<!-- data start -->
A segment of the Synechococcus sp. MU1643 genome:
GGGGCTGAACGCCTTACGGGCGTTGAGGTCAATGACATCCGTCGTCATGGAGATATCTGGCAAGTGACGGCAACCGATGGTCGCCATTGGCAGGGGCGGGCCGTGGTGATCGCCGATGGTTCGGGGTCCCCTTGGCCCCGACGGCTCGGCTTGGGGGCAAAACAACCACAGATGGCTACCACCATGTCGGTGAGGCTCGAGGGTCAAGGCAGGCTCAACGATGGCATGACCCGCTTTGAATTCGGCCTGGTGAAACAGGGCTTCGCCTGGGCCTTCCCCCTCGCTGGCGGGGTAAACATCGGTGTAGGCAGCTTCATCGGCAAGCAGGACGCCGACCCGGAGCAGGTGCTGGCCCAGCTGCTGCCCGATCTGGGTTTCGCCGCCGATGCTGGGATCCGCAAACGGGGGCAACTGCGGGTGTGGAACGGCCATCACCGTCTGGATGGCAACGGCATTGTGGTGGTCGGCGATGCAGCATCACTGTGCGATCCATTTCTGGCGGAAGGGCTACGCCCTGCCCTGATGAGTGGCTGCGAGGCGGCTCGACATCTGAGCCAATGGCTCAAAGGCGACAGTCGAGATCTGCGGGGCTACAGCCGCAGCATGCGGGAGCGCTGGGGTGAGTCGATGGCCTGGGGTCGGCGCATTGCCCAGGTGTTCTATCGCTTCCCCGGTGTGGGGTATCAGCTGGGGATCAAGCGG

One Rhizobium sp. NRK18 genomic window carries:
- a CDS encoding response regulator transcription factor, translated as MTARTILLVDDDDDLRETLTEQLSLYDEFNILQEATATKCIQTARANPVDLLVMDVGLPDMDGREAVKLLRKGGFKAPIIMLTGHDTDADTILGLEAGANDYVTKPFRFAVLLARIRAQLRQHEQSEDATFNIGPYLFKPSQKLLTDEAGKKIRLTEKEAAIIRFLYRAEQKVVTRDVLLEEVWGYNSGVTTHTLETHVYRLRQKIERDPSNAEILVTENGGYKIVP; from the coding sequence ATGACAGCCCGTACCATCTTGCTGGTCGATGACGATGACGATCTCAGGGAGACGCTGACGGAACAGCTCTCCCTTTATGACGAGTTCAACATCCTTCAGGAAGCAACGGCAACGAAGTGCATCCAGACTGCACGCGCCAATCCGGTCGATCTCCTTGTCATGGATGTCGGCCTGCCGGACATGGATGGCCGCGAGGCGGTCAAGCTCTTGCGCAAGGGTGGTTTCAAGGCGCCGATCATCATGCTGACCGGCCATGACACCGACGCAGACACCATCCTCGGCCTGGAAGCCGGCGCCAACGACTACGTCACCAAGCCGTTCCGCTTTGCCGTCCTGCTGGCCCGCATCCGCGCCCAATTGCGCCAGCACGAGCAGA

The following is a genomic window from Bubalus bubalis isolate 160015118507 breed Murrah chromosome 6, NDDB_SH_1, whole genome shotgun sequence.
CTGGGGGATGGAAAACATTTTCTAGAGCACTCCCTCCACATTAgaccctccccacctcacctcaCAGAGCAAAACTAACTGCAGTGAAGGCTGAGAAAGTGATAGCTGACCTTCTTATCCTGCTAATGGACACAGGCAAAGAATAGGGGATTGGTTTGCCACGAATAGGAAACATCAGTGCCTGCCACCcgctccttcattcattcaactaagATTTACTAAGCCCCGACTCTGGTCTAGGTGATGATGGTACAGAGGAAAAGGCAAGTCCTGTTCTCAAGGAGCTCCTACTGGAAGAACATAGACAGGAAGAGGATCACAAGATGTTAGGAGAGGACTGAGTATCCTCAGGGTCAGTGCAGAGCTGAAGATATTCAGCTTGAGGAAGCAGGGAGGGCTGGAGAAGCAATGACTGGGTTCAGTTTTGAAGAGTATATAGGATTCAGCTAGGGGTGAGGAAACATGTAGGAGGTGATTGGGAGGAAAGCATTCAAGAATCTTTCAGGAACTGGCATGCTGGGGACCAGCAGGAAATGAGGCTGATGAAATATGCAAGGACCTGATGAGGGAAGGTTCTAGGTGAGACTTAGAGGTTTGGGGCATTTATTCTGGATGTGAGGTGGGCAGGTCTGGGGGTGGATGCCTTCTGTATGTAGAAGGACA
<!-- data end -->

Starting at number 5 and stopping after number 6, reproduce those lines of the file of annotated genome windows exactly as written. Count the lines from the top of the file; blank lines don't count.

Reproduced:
The following is a genomic window from Bubalus bubalis isolate 160015118507 breed Murrah chromosome 6, NDDB_SH_1, whole genome shotgun sequence.
CTGGGGGATGGAAAACATTTTCTAGAGCACTCCCTCCACATTAgaccctccccacctcacctcaCAGAGCAAAACTAACTGCAGTGAAGGCTGAGAAAGTGATAGCTGACCTTCTTATCCTGCTAATGGACACAGGCAAAGAATAGGGGATTGGTTTGCCACGAATAGGAAACATCAGTGCCTGCCACCcgctccttcattcattcaactaagATTTACTAAGCCCCGACTCTGGTCTAGGTGATGATGGTACAGAGGAAAAGGCAAGTCCTGTTCTCAAGGAGCTCCTACTGGAAGAACATAGACAGGAAGAGGATCACAAGATGTTAGGAGAGGACTGAGTATCCTCAGGGTCAGTGCAGAGCTGAAGATATTCAGCTTGAGGAAGCAGGGAGGGCTGGAGAAGCAATGACTGGGTTCAGTTTTGAAGAGTATATAGGATTCAGCTAGGGGTGAGGAAACATGTAGGAGGTGATTGGGAGGAAAGCATTCAAGAATCTTTCAGGAACTGGCATGCTGGGGACCAGCAGGAAATGAGGCTGATGAAATATGCAAGGACCTGATGAGGGAAGGTTCTAGGTGAGACTTAGAGGTTTGGGGCATTTATTCTGGATGTGAGGTGGGCAGGTCTGGGGGTGGATGCCTTCTGTATGTAGAAGGACA